Looking down the road, seeing dark hints

My reader is making careful and deliberate progress through my novel (in between all of the other demands of her life, of course), and she gives me regular reports of her opinions, finds, and suggestions.

Among her earliest was a comment about these two sentences in chapter one:

Those who do not know Vincent Damon well believe that he bears no malice to anyone and simply speaks without reserve whatever comes to mind. That is what Frye thought then too.

My reader said she got a thrill at this hint of something important that was going to happen.

You see this kind of presentiment all the time in literature. Sometimes it’s called foreshadowing. On my reader, it certainly had its intended effect: she is intrigued and eager to read on. The story has captivated her. The writing, I think, works.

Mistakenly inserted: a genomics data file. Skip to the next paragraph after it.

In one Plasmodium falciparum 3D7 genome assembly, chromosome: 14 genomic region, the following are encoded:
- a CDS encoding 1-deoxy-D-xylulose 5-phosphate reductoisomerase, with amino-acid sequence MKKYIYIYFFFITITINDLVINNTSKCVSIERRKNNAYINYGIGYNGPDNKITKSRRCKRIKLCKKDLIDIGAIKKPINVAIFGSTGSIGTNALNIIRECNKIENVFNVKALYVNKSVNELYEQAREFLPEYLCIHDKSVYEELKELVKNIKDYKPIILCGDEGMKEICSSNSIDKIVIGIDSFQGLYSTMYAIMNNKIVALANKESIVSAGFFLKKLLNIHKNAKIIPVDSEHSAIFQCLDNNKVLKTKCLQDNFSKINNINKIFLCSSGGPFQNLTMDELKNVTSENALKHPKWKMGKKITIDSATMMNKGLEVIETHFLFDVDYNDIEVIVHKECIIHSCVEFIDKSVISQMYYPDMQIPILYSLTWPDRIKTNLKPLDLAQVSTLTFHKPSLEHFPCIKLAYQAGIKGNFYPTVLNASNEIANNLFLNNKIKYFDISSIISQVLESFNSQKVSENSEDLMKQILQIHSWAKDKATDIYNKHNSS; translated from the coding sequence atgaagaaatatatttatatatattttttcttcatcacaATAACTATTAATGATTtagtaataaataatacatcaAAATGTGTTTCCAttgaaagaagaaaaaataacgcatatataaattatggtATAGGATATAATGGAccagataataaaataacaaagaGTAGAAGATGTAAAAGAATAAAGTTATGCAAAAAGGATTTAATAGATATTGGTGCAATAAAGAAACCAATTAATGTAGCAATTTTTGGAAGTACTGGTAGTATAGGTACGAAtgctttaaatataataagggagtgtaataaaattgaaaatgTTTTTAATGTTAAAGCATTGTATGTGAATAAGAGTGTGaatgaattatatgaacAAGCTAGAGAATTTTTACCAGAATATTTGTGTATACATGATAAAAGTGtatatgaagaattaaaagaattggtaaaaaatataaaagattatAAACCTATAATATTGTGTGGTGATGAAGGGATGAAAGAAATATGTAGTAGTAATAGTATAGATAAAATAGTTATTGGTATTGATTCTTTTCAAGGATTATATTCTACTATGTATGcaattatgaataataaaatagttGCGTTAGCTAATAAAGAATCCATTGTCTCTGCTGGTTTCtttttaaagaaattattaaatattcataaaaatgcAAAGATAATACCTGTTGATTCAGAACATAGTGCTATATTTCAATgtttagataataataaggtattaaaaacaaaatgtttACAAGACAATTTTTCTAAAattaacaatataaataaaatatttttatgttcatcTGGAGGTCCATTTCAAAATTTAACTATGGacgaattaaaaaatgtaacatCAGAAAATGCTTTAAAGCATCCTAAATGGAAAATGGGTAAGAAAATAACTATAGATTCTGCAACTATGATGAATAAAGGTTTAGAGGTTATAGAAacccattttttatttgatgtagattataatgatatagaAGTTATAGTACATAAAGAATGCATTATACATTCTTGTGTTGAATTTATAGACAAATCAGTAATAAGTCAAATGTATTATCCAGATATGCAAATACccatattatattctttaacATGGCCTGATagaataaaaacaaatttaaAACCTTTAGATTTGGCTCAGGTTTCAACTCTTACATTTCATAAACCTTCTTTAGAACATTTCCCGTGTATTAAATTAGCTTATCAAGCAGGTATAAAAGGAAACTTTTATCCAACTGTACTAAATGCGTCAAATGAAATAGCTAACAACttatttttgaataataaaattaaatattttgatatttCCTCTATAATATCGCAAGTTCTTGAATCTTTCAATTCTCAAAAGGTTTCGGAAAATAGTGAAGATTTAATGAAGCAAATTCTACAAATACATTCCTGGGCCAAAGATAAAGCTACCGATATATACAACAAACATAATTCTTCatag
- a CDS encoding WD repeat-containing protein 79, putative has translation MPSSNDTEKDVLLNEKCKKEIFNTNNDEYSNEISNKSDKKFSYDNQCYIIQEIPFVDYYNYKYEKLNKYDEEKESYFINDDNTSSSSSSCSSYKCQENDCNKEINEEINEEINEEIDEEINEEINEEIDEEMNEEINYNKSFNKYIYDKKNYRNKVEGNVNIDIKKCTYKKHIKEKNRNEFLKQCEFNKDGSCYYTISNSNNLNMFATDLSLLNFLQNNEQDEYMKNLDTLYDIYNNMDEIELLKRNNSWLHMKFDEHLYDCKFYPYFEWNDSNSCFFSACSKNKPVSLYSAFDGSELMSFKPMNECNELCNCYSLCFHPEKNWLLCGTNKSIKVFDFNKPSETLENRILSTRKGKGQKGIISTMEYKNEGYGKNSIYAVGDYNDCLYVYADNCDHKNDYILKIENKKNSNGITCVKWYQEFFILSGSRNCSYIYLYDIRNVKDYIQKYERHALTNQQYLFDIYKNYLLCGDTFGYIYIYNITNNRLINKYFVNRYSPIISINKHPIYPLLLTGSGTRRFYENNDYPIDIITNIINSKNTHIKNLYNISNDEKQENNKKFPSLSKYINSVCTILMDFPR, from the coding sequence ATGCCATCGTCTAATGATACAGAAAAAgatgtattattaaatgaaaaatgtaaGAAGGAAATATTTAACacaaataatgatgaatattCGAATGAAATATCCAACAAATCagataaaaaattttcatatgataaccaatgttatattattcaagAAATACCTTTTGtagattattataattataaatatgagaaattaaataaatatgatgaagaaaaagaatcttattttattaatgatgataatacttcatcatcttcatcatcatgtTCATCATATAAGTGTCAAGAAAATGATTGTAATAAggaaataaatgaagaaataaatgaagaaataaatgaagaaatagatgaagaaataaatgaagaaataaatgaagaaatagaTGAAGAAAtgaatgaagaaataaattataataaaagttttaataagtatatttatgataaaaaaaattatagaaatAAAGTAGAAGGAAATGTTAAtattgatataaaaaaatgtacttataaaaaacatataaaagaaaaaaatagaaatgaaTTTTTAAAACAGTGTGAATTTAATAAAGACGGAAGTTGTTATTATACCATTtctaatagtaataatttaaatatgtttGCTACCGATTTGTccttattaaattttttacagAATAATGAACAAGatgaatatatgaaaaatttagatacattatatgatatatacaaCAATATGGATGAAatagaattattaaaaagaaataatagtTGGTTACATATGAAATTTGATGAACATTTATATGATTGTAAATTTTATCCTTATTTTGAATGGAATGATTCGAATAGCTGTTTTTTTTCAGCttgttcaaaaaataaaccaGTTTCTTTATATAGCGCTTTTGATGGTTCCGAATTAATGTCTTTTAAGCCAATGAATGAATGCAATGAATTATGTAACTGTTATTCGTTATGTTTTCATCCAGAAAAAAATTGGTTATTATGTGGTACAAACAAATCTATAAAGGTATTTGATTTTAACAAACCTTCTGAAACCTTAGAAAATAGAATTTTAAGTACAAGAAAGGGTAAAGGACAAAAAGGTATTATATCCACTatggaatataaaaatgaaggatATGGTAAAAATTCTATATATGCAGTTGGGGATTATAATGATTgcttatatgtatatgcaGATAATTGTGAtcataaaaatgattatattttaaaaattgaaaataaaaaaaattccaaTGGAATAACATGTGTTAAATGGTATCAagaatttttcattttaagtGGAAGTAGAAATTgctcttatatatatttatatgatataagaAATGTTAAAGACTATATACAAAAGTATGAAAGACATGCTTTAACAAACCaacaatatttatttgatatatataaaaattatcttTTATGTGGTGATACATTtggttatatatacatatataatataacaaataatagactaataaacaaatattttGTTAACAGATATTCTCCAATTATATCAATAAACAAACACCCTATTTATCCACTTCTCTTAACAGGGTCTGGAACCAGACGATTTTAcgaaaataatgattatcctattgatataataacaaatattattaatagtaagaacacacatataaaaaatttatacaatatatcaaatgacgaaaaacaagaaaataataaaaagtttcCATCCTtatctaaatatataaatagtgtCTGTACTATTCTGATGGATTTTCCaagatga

Not long after receiving her comment about this, I ran across a blog where this technique was discussed as a very bad thing. The blog writer even called it “authorial intrusion.” (At best I think it might be “narrator intrusion” but I don’t think that’s a bad thing. The narrator is telling the story after all.)

Every time I come across another one of these prescriptive blog posts I am more certain than ever that I must keep my own counsel about how to write.

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4 Comments on “Looking down the road, seeing dark hints”

  1. reader Says:

    Yes! That is one of my favorite lines! You must keep it.

    p.s. sorry that my reading is going so slow… i hope to complete two chapters today!

  2. Pete Says:

    Technically speaking, isn’t every narrative technique “authorial intrusion”?

  3. Brian Keaney Says:

    Like everything else it depends on context: where you do it, why you do it and how often you do it. I’d like to say that general rules about writing are nearly always silly but that would be making a general rule.

  4. schillingklaus Says:

    I like authorial intrusion, and so I use it religiously. No critique will ever be able to change my ways.


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